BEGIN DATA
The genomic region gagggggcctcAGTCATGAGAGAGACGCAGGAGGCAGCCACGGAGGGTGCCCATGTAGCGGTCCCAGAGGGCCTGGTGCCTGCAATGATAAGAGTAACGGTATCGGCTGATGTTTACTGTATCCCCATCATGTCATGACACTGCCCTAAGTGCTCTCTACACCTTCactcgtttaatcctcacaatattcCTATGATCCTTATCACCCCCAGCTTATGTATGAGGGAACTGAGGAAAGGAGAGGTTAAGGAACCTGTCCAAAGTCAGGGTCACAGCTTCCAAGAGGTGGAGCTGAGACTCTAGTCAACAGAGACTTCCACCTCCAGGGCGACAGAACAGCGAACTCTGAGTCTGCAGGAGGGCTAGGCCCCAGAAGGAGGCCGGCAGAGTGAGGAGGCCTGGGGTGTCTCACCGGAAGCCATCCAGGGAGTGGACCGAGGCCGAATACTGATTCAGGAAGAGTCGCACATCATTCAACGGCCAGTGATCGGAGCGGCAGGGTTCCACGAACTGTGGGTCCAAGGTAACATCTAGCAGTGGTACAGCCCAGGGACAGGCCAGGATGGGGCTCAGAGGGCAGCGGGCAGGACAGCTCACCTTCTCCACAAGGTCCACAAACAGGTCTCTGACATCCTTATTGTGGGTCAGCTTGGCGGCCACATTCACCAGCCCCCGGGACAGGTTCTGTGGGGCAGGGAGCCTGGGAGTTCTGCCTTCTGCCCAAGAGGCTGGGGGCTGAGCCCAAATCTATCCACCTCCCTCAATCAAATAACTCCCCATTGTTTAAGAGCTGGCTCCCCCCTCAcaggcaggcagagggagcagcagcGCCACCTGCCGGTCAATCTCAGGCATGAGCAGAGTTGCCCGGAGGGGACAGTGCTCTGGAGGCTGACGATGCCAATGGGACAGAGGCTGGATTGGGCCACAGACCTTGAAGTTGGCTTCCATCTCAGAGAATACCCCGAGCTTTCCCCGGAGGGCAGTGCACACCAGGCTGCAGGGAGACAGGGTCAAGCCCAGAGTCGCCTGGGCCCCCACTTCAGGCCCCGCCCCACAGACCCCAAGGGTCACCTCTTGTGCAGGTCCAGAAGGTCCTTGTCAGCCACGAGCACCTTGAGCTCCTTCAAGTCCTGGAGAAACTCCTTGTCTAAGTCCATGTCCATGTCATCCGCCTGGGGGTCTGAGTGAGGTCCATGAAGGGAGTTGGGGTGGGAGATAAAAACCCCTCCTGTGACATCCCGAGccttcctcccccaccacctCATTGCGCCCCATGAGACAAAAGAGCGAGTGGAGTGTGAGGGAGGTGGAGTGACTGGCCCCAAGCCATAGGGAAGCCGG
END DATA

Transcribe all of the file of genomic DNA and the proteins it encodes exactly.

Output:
The genomic region gagggggcctcAGTCATGAGAGAGACGCAGGAGGCAGCCACGGAGGGTGCCCATGTAGCGGTCCCAGAGGGCCTGGTGCCTGCAATGATAAGAGTAACGGTATCGGCTGATGTTTACTGTATCCCCATCATGTCATGACACTGCCCTAAGTGCTCTCTACACCTTCactcgtttaatcctcacaatattcCTATGATCCTTATCACCCCCAGCTTATGTATGAGGGAACTGAGGAAAGGAGAGGTTAAGGAACCTGTCCAAAGTCAGGGTCACAGCTTCCAAGAGGTGGAGCTGAGACTCTAGTCAACAGAGACTTCCACCTCCAGGGCGACAGAACAGCGAACTCTGAGTCTGCAGGAGGGCTAGGCCCCAGAAGGAGGCCGGCAGAGTGAGGAGGCCTGGGGTGTCTCACCGGAAGCCATCCAGGGAGTGGACCGAGGCCGAATACTGATTCAGGAAGAGTCGCACATCATTCAACGGCCAGTGATCGGAGCGGCAGGGTTCCACGAACTGTGGGTCCAAGGTAACATCTAGCAGTGGTACAGCCCAGGGACAGGCCAGGATGGGGCTCAGAGGGCAGCGGGCAGGACAGCTCACCTTCTCCACAAGGTCCACAAACAGGTCTCTGACATCCTTATTGTGGGTCAGCTTGGCGGCCACATTCACCAGCCCCCGGGACAGGTTCTGTGGGGCAGGGAGCCTGGGAGTTCTGCCTTCTGCCCAAGAGGCTGGGGGCTGAGCCCAAATCTATCCACCTCCCTCAATCAAATAACTCCCCATTGTTTAAGAGCTGGCTCCCCCCTCAcaggcaggcagagggagcagcagcGCCACCTGCCGGTCAATCTCAGGCATGAGCAGAGTTGCCCGGAGGGGACAGTGCTCTGGAGGCTGACGATGCCAATGGGACAGAGGCTGGATTGGGCCACAGACCTTGAAGTTGGCTTCCATCTCAGAGAATACCCCGAGCTTTCCCCGGAGGGCAGTGCACACCAGGCTGCAGGGAGACAGGGTCAAGCCCAGAGTCGCCTGGGCCCCCACTTCAGGCCCCGCCCCACAGACCCCAAGGGTCACCTCTTGTGCAGGTCCAGAAGGTCCTTGTCAGCCACGAGCACCTTGAGCTCCTTCAAGTCCTGGAGAAACTCCTTGTCTAAGTCCATGTCCATGTCATCCGCCTGGGGGTCTGAGTGAGGTCCATGAAGGGAGTTGGGGTGGGAGATAAAAACCCCTCCTGTGACATCCCGAGccttcctcccccaccacctCATTGCGCCCCATGAGACAAAAGAGCGAGTGGAGTGTGAGGGAGGTGGAGTGACTGGCCCCAAGCCATAGGGAAGCCGG